Distance: 3 miles (4.8km)
Time: 1 hour 15 minutes
Start/End: Murlough Car Park
Explore Murlough National Nature Reserve, a fragile 6,000-year-old sand dune system that is home to a wide range of habitats, including heathland, species-rich grassland, woodland and scrub. Along the way, you'll get fabulous mountain views, walk along one of the finest beaches in County Down, and discover the site of the rare marsh fritillary butterfly.
The mountains Slieve Donard and Slieve Commedagh offer spectacular views. Look behind you to see the distant 12th century Dundrum Castle.
Visit during June to see the beautiful but rare marsh fritillary butterfly. Despite declining numbers, the UK, in particular Northern Ireland is a stronghold for the species.
To appreciate pretty hues of pink and purple in amongst the sand, visit the Murlough heathland during August, when the bell and ling heather are both in bloom.
With its ancient woodland, picturesque islands and historic ruins, the tranquil landscape of the Crom Estate has given rise to a number of ghostly tales and unexplained spectral sightings. This easy walk takes you around the edges of Upper Lough Erne, which is home to many rare species. Look out for wildflowers, fungi and bats along the way.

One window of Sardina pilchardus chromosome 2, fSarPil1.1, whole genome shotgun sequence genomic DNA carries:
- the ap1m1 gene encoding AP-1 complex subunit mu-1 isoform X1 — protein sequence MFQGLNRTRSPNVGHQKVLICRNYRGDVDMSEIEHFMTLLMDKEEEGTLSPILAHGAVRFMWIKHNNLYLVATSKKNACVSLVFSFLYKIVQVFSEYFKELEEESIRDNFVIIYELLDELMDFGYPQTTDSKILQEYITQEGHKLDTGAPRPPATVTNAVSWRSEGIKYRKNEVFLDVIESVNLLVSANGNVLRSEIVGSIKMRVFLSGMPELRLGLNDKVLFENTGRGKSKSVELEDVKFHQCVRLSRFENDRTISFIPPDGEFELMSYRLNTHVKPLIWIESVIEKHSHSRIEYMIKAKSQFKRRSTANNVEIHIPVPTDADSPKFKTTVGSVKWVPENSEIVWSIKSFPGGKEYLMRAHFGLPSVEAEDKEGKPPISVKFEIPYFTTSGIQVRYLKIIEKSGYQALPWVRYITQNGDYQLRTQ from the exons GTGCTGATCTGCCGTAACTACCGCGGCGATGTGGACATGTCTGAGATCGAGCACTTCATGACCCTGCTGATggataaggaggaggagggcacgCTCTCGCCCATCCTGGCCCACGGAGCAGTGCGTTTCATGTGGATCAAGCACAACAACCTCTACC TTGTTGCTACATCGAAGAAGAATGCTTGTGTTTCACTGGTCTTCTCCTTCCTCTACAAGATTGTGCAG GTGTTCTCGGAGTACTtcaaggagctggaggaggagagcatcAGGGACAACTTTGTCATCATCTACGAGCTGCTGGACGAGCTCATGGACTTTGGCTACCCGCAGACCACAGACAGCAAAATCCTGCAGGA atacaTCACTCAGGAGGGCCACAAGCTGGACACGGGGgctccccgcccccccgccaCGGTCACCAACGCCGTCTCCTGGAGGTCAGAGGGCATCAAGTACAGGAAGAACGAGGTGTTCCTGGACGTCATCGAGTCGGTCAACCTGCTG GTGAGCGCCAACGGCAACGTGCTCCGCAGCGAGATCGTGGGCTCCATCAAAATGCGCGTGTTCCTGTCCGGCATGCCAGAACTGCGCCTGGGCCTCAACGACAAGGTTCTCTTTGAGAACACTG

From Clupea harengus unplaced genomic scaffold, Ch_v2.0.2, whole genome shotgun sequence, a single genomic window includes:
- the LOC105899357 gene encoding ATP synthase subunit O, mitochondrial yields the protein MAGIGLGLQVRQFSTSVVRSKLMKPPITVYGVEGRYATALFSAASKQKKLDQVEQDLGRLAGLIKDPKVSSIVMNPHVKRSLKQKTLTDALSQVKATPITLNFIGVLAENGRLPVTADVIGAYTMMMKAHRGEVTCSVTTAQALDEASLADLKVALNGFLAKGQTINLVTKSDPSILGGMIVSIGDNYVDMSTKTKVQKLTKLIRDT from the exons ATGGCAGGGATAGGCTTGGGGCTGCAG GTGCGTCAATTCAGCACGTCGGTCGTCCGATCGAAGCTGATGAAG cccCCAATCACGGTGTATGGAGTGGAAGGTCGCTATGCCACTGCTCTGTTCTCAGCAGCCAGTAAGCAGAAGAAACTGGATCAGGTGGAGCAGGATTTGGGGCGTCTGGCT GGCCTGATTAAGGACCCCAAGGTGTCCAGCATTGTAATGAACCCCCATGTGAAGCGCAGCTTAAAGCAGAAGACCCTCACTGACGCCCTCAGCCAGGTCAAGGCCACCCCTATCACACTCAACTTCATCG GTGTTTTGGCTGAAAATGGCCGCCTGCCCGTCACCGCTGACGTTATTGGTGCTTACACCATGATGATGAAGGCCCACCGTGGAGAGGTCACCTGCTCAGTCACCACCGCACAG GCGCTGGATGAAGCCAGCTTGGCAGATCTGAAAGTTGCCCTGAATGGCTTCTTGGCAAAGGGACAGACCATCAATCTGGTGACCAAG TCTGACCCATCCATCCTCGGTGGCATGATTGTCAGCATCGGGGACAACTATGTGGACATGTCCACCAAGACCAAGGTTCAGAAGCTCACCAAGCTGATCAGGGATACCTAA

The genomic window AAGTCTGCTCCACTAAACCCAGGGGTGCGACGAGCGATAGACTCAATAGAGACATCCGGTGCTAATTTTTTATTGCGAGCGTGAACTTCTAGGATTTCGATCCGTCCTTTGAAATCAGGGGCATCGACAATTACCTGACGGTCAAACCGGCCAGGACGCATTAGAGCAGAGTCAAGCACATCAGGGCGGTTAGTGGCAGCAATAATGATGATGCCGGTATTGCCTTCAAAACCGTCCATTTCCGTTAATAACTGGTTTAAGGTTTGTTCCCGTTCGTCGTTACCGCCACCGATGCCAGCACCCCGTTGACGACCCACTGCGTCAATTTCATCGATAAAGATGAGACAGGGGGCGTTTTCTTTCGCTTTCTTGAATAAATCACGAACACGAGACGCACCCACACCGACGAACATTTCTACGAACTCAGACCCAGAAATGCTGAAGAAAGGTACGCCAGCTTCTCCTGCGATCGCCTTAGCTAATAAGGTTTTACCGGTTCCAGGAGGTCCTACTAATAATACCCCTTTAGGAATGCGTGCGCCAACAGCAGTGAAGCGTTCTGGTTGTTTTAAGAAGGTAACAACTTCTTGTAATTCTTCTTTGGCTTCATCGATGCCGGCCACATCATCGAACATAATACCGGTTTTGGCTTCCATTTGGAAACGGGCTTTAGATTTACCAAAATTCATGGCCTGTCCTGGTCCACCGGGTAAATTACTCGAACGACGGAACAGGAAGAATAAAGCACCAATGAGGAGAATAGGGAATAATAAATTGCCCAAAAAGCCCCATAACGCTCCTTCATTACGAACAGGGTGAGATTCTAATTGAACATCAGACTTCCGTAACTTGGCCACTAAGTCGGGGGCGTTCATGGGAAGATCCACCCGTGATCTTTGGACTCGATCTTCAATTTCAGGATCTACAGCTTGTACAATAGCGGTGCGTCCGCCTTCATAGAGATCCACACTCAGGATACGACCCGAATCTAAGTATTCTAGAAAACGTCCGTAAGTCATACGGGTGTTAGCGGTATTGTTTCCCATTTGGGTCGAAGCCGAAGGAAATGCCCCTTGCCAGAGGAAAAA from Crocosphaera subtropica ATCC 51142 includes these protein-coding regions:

Appreciate the ancient yews in the Old Castle Garden and imagine the parties people had under the trees back in the 19th century. Admire the other flora on display, including uncommon linchens, wildflowers, and fungi including beautiful and bright toadstools.
Look out over the waters of Upper Lough Erne in such of the lights that spooked out locals between the early 18th century right up until the 1960s. Whether you believe the lights were due to ghostly fianna ( the people who lived here long ago) or agree with the rationale that the lights were used to ward off smugglers, there’s no doubting the area has an eerie feel.
Head to Inshfendra to find the place where a man saw ghosts in 1992 after lying on a rock near the water – which he later found out was a votive stone, where pre-Christian Celts made religious sacrifices. Apparently, he was surrounded by half-naked, armed men staring at him.
A green oasis situated on the southern edge of Belfast, Minnowburn is the perfect place for a gentle stroll. Starting alongside the Lagan River, the trail soon heads south, taking you through deciduous woodland and farmland before looping back to the river once more. Along the way you'll find a Neolithic monument and a magical garden, and may even spot spawning salmon or sea trout.
As Belfast’s main river, the River Lagan plays as much as an important part in the city now (for walkers and cyclists) as it did in the past (used as a canal). This stretch of the river is great for birdwatching so keep your eyes peels for the little grebe, moorhens and tufted ducks. If you’re lucky, you may even see a seal.
The Giant’s Ring
Literally – a giant ring. This grass-covered site is almost 600ft-wide and is thought to have been here since 2700BC. Head to the middle of the circle to see the passage tomb, an impressive structure of 5 upright stones plus an extra one used as a roof.
Terrace Hill garden
Recently restored to its former glory, the main draw of this 1930s garden is its stunning views across the Lagan valley and the mossy Belfast hills in the distance.
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